• Age 5-6, n = 52, m = 6;2, r = 5;8 – 6;7, 27 males
  • Age 6-7, n = 55, m = 7;3, r = 6;8 – 7;8, 31 males

Regret-Win trials (Win 2/3, could have won 8) – Experienced at 5, p = .001Regret-Lose trials (Lost 2/3, could have won 3) – Experienced at 5, p < .001

Relief-Win trials (Win 2/3, could have lost 3) – Experienced at 5, p < .001Relief-Lose trials (Lost 2/3, could have lost 8) – Experienced at 7, p = .010

Weisberg & Beck, under submission

are these really counterfactual emotions
Are these really counterfactual emotions?
  • Do children need to do cf thinking to ‘pass’ our boxes task?
  • Choose between 2 boxes
  • See contents of chosen box
  • Rate happiness on scale
  • See unchosen contents
  • Re-rate happiness with your box

“I should have picked the other box”

Counterfactual

“I don’t have those 8 stickers”

Frustration

Weisberg & Beck, in prep.

are these really counterfactual emotions1
Are these really counterfactual emotions?
  • “I should have picked the other box” (counterfactual)
  • OR “I don’t have those 8 stickers” (frustration)
  • Adult literature suggests that feeling of responsibility increases likelihood of regret (Byrne, 2002; Roese & Olson, 1995; Zeelenberg et al, 1998)
  • Correlation between life regrets and responsibility (Zeelenberg et al, 1998)
adults making choices
Adults making ‘choices’
  • Is there really a ‘choice’ in the boxes game?
  • Illusion of control (Langer 1975....)
  • People who chose a lottery ticket (based on a picture ) compared to those allocated ticket:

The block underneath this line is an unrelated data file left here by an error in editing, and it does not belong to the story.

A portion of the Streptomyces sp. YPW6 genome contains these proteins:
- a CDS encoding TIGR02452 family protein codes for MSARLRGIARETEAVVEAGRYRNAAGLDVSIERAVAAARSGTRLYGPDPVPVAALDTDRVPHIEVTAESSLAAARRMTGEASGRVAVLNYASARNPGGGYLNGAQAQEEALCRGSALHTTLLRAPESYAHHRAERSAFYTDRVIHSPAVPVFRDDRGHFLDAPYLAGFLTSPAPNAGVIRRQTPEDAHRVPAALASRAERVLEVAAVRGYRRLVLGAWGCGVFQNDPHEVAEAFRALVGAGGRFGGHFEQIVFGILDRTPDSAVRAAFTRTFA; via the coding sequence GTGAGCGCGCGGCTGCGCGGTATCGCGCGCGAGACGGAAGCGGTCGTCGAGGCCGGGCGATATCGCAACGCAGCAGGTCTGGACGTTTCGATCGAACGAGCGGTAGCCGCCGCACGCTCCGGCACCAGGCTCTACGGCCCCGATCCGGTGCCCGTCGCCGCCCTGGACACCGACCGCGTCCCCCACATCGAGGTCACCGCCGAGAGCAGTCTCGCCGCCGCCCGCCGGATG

• Less likely to resell
    • Value their ticket more
  • Even though the decision is arbitrary their judgments are influenced by the apparent ‘choice’
choice chance and regret
Choice, Chance and regret
  • Children played the boxes game in one of three conditions:
    • Choose which box you win
    • Experimenter rolls die to determine which box
    • Child rolls die to determine which box
  • If children are simply frustrated, this manipulation shouldn’t affect them
  • If they are thinking counterfactually, more ‘regret’ in choice condition.

Weisberg & Beck, under sub.

choice chance experiment
Choice/Chance experiment
  • 5-6yrs N = 101
  • 6-7yrs N = 94
  • 7-8yrs N = 102
choice chance and regret1
Choice, chance and regret
  • All three conditions differ from each other on both CFE
  • Regret/relief only differ in the choice condition
  • Children’s ratings at all ages are influenced by choice manipulation
  • Evidence for counterfactual emotions (in choice)

Weisberg & Beck, in prep.

the child throws condition
The child throws condition
  • Don’t realise it’s chance – illusion of control
    • if IoC might predict a difference between relief and regret trials.
  • Do realise it’s chance but still some opportunity for counterfactual emotions?
  • Adults show counterfactual emotions under some chance events (e.g. Imagine being allocated lottery ticket 245 when 246 wins?)
choice and chance in regret
Choice and Chance in regret
  • Choice experiment finds evidence for change in emotion in 5-7 year olds when they make a choice about the outcome (to some extent when involved)
  • But not when outcome is determined by chance
  • Double-questioning can’t be the only problem
  • Indirect measures of counterfactual thought
  • Counterfactual emotions develop in middle childhood – involve something more than being able to answer simple conditional questions.